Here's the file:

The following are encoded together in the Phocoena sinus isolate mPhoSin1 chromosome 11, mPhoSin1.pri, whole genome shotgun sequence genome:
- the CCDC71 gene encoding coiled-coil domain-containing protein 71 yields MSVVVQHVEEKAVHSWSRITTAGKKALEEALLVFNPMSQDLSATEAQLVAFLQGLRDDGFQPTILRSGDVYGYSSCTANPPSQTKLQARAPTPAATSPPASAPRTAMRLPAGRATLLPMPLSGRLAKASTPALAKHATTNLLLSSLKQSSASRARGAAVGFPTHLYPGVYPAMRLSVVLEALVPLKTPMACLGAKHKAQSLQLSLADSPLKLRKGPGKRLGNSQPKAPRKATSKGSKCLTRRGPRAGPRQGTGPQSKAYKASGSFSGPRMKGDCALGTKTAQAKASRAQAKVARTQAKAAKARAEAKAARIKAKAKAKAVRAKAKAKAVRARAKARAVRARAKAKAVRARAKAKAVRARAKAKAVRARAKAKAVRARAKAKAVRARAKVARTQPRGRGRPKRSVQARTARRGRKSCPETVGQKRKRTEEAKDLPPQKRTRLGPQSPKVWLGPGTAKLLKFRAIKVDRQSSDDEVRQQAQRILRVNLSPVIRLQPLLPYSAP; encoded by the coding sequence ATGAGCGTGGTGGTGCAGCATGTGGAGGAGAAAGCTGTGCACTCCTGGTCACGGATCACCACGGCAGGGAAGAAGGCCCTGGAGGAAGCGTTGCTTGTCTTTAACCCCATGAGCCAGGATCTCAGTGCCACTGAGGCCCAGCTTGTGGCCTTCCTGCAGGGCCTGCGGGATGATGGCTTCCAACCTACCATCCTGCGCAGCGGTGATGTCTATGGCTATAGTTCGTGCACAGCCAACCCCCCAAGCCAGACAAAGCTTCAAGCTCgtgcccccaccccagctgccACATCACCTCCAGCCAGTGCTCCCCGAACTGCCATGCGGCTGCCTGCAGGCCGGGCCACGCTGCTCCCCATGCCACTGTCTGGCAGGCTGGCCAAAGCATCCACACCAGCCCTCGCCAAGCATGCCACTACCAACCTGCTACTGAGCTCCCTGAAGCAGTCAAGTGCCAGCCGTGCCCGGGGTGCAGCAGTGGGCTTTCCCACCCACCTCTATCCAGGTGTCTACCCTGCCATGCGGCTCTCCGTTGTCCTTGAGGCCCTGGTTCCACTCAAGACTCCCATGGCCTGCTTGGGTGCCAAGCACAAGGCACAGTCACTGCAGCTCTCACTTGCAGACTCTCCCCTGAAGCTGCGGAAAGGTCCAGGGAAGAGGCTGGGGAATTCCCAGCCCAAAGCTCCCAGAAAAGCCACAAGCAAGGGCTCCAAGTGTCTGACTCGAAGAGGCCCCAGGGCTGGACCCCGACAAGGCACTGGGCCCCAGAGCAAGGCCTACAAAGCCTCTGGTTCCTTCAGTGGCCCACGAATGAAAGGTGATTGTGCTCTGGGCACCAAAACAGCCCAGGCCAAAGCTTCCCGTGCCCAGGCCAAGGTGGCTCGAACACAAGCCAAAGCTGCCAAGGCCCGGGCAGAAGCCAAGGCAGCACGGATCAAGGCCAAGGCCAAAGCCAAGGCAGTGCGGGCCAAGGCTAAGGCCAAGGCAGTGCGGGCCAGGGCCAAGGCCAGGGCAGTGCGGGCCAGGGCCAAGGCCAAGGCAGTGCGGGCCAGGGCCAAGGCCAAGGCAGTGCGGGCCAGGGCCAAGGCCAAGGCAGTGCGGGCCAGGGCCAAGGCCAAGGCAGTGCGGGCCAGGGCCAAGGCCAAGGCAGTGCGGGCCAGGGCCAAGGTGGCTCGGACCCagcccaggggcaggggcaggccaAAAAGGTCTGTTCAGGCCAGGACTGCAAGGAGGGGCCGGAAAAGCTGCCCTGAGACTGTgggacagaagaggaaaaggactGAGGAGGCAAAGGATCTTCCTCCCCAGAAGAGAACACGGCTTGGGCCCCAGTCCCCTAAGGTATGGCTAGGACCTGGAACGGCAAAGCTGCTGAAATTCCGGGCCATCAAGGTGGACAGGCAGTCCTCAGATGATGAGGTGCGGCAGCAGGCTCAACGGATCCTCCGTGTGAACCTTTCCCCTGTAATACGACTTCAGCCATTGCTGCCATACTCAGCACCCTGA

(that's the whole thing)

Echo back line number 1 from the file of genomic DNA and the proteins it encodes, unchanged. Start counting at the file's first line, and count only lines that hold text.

The following are encoded together in the Phocoena sinus isolate mPhoSin1 chromosome 11, mPhoSin1.pri, whole genome shotgun sequence genome: